💥 The Weekly Dispatch - Engine Combustion?
30 October 2022 - An explosive fight between Macron and Scholz, Renaissance turns towards studying salaries, and Les Républicains face an existential crisis.
The Weekly Dispatch is your weekly summary of the major events taking place in French and European politics, published on Sundays in order to give you the perfect way to catch up with current affairs.
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💥 Franco-German Combustion
This week saw the (current) peak in the fight that has broken out recently between the French state, led by President Emmanuel Macron, and the German state, led by Chancellor Olaf Scholz.
With this fight having an impact on the EU’s ability to react to crises and ensure it’s independence over the long-term, I broke down exactly why this is happening in a recent article:
You can also see a discussion that I had on Al Jazeera English below!
Let me know what you think! I’m happy to hear from you all about where you think the problems lie between France and Germany, how you think it could be fixed, and where you think we’re going soon.
💶 Renaissance turns towards French salaries
With the ongoing cost of living crisis, no end to the illegal Russian invasion of Ukraine in sight, and a need to make the life of Europeans easier, the Presidential party has moved in a direction that they hope will please the citizenry: Salaries.
During the party bureau meeting this week, Gérald Darmanin brought the topic up and launched a discussion on the ongoing crisis: “people are taking inflation to the face. The state is doing its part, but it must also turn to the bosses” he argued, calling for the launch of a “great salary conference” that would be used to pressure bosses to raised wages and pay themselves what he called “decent” salaries.
Not difficult to see a veiled allusion to the recent earnings of Patrick Pouyanné, the CEO of TotalEnergies who earned c. €6 million, it’s easy to see that there is an understanding of the sense of injustice coming from the French people, who are struggling to pay energy bills and who recently had to suffer from a strike that prevented them from buying the gas that they needed to drive to work.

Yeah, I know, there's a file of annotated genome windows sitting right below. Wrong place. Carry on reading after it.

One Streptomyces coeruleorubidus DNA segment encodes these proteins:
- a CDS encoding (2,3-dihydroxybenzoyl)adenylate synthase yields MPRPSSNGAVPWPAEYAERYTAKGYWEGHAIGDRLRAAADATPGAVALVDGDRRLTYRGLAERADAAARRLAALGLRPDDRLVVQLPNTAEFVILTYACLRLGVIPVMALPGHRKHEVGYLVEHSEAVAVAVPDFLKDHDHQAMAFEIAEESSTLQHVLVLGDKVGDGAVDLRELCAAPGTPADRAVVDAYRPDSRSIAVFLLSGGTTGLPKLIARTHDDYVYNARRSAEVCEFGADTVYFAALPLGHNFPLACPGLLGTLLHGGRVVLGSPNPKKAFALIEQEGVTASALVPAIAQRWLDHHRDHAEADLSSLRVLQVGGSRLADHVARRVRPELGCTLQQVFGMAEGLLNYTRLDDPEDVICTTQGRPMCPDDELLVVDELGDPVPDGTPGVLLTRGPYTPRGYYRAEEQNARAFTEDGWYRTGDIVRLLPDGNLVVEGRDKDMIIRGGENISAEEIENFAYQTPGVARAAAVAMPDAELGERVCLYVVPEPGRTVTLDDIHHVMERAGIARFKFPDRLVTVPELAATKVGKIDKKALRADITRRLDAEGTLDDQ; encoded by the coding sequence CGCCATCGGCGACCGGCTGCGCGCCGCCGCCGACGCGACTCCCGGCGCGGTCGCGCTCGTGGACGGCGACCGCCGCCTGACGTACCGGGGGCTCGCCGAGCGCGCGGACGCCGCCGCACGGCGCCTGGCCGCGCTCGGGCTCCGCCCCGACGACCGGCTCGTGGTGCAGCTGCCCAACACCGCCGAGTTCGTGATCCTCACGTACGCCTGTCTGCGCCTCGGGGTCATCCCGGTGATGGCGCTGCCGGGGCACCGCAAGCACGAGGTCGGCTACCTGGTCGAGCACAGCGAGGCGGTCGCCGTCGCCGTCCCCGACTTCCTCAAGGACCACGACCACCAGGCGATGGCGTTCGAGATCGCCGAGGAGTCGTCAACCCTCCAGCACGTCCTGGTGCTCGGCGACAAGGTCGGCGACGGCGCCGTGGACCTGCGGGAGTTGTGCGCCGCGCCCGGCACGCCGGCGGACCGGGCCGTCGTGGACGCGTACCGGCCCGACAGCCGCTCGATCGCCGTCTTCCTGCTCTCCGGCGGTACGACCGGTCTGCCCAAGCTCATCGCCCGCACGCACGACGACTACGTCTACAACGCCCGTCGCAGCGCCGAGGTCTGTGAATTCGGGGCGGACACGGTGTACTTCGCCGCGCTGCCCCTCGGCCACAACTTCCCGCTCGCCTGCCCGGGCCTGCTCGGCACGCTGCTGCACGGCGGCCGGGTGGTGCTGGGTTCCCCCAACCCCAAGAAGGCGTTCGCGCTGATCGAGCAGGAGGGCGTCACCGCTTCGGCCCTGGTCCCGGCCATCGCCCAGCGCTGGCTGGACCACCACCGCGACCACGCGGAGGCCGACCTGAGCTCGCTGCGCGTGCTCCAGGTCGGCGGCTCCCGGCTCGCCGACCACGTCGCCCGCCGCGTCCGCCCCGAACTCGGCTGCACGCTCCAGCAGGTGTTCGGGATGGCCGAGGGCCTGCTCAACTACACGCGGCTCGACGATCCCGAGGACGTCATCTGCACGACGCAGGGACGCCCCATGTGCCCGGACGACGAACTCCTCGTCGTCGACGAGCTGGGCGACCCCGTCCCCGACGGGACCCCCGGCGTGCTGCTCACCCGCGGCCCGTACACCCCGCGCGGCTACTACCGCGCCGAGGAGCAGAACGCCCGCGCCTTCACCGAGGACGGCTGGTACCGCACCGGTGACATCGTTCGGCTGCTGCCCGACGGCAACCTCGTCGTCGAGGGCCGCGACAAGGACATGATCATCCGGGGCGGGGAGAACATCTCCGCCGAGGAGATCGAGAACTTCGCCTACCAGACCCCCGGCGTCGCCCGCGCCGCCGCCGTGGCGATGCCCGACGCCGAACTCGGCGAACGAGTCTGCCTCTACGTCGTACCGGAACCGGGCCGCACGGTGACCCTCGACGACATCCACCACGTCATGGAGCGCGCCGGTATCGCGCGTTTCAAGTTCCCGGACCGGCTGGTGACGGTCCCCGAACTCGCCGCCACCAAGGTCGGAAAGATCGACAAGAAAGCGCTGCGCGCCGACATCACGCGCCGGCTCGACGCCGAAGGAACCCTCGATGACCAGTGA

With Eurodeputy Pascal Canfin currently working on the topic of super dividends for the party, it’s clear that the party is starting to look to counter-balance the pro-business image that the party has, and to move to engage in the public debate that has, to this date, been monopolised by the left and the far-right.
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⌛Les Républicains’ existential crisis
Squeezed between the Presidential majority, the far-right, a hangover from the Presidential election disaster, and a legislative campaign that suffered several casualties Les Républicains are living through an existential crisis that is not easy to recover from.
With a smaller number of deputies since the last legislature, the party has seen itself with a reduced influence over discussions, but not completely side-lined. With an increasingly disruptive far-left, using the vehicle of the NUPES coalition, an increasingly present far-right led by Marine Le Pen, who is trying to finalise the de-diabolisation of the party, and an ever-present presidential majority.
And this is all playing into the upcoming December Républicains congress, where the part will pick it’s new leaders, who will take the reigns and do what they can to rebuild the party following the disastrous campaign of Valérie Pécresse, divisions within the party, and the potential takeover of the far-right.
Eric Ciotti, one of the candidates for the presidency with a hard-right, nationalist, political position, recently lost the presidential primary to Pécresse, and is currently running an “I told you so” campaign.
He is campaigning against the ‘liberal’, pro-European wing of the party, or whatever is left of it, to see who will be able to lead the party towards the 2024 European Parliament elections, create a common identity for all sides of the party, and hopefully, fight off the far-right and re-establish a more responsible, right wing.
Whether they will be successful, however, is an entirely different question, however, and the likelihood is we will see the same level of chaos that we saw under the Laurent Wauquiez presidency that led the way into the 2019 European Parliament elections.
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